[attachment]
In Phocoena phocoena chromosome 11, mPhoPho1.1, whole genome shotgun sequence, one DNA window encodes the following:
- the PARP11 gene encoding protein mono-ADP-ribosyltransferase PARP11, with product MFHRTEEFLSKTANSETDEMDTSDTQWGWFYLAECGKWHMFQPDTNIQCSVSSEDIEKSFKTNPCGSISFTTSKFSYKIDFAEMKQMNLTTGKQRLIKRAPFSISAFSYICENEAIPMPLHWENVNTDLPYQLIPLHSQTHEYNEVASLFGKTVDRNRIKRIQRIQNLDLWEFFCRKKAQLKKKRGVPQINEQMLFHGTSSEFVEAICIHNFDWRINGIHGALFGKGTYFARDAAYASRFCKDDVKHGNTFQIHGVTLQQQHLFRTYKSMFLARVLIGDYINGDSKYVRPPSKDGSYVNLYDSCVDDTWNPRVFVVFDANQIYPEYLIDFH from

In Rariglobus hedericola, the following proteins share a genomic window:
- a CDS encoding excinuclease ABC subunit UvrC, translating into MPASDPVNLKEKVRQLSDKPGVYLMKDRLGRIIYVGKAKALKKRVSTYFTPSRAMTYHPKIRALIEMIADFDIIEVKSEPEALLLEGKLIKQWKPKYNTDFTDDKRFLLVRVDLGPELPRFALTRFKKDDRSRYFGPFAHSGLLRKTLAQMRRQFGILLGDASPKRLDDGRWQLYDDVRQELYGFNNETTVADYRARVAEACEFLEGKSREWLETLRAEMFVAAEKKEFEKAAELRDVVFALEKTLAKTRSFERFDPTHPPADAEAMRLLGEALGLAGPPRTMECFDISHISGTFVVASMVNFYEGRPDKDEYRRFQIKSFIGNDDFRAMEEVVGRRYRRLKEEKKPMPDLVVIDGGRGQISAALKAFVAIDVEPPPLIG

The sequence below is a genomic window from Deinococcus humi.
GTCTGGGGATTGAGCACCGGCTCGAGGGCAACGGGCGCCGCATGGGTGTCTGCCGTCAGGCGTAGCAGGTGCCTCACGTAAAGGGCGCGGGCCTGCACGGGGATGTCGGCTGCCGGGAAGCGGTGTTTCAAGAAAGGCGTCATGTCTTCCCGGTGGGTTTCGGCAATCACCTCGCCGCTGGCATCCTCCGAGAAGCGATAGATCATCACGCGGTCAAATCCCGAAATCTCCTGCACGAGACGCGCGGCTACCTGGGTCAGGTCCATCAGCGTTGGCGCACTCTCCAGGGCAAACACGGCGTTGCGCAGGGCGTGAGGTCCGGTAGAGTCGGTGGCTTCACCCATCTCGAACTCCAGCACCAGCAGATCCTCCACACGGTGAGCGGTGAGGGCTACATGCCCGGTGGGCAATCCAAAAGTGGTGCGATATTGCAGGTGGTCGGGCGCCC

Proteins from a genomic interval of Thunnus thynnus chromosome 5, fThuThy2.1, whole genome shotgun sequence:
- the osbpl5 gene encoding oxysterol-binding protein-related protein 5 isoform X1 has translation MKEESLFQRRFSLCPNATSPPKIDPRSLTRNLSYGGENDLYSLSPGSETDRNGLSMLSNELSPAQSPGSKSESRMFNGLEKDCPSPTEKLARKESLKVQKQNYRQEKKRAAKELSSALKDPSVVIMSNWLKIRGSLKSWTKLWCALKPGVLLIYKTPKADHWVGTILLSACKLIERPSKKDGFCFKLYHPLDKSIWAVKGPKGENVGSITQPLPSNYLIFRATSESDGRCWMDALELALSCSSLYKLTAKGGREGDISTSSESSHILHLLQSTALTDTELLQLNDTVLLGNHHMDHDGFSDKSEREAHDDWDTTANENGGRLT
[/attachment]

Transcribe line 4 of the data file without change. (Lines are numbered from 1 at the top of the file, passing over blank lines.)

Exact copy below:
- a CDS encoding excinuclease ABC subunit UvrC, translating into MPASDPVNLKEKVRQLSDKPGVYLMKDRLGRIIYVGKAKALKKRVSTYFTPSRAMTYHPKIRALIEMIADFDIIEVKSEPEALLLEGKLIKQWKPKYNTDFTDDKRFLLVRVDLGPELPRFALTRFKKDDRSRYFGPFAHSGLLRKTLAQMRRQFGILLGDASPKRLDDGRWQLYDDVRQELYGFNNETTVADYRARVAEACEFLEGKSREWLETLRAEMFVAAEKKEFEKAAELRDVVFALEKTLAKTRSFERFDPTHPPADAEAMRLLGEALGLAGPPRTMECFDISHISGTFVVASMVNFYEGRPDKDEYRRFQIKSFIGNDDFRAMEEVVGRRYRRLKEEKKPMPDLVVIDGGRGQISAALKAFVAIDVEPPPLIG